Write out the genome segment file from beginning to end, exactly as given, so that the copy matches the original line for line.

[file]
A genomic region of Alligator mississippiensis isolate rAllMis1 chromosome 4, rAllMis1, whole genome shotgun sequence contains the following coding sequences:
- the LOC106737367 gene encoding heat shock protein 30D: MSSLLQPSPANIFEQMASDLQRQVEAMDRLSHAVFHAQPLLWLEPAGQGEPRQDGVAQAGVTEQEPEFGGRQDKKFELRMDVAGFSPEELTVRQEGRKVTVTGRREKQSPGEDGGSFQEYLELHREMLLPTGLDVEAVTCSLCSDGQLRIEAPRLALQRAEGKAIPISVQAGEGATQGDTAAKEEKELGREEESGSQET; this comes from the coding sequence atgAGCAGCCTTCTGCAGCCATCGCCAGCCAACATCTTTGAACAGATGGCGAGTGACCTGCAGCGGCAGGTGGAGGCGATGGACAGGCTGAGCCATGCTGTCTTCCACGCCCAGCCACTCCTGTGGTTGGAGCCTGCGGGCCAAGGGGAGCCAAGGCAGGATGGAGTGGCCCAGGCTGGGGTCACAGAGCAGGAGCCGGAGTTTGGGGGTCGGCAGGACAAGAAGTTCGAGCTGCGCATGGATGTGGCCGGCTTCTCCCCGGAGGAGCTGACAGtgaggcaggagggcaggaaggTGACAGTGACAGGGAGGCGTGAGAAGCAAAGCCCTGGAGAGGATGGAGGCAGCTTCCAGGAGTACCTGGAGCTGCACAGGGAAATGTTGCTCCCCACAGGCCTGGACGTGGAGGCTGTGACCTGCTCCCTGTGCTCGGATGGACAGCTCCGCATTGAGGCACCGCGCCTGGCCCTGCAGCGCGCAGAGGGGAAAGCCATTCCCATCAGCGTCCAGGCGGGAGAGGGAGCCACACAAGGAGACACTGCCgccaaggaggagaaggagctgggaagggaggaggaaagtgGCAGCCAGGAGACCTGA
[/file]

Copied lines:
A genomic region of Alligator mississippiensis isolate rAllMis1 chromosome 4, rAllMis1, whole genome shotgun sequence contains the following coding sequences:
- the LOC106737367 gene encoding heat shock protein 30D: MSSLLQPSPANIFEQMASDLQRQVEAMDRLSHAVFHAQPLLWLEPAGQGEPRQDGVAQAGVTEQEPEFGGRQDKKFELRMDVAGFSPEELTVRQEGRKVTVTGRREKQSPGEDGGSFQEYLELHREMLLPTGLDVEAVTCSLCSDGQLRIEAPRLALQRAEGKAIPISVQAGEGATQGDTAAKEEKELGREEESGSQET; this comes from the coding sequence atgAGCAGCCTTCTGCAGCCATCGCCAGCCAACATCTTTGAACAGATGGCGAGTGACCTGCAGCGGCAGGTGGAGGCGATGGACAGGCTGAGCCATGCTGTCTTCCACGCCCAGCCACTCCTGTGGTTGGAGCCTGCGGGCCAAGGGGAGCCAAGGCAGGATGGAGTGGCCCAGGCTGGGGTCACAGAGCAGGAGCCGGAGTTTGGGGGTCGGCAGGACAAGAAGTTCGAGCTGCGCATGGATGTGGCCGGCTTCTCCCCGGAGGAGCTGACAGtgaggcaggagggcaggaaggTGACAGTGACAGGGAGGCGTGAGAAGCAAAGCCCTGGAGAGGATGGAGGCAGCTTCCAGGAGTACCTGGAGCTGCACAGGGAAATGTTGCTCCCCACAGGCCTGGACGTGGAGGCTGTGACCTGCTCCCTGTGCTCGGATGGACAGCTCCGCATTGAGGCACCGCGCCTGGCCCTGCAGCGCGCAGAGGGGAAAGCCATTCCCATCAGCGTCCAGGCGGGAGAGGGAGCCACACAAGGAGACACTGCCgccaaggaggagaaggagctgggaagggaggaggaaagtgGCAGCCAGGAGACCTGA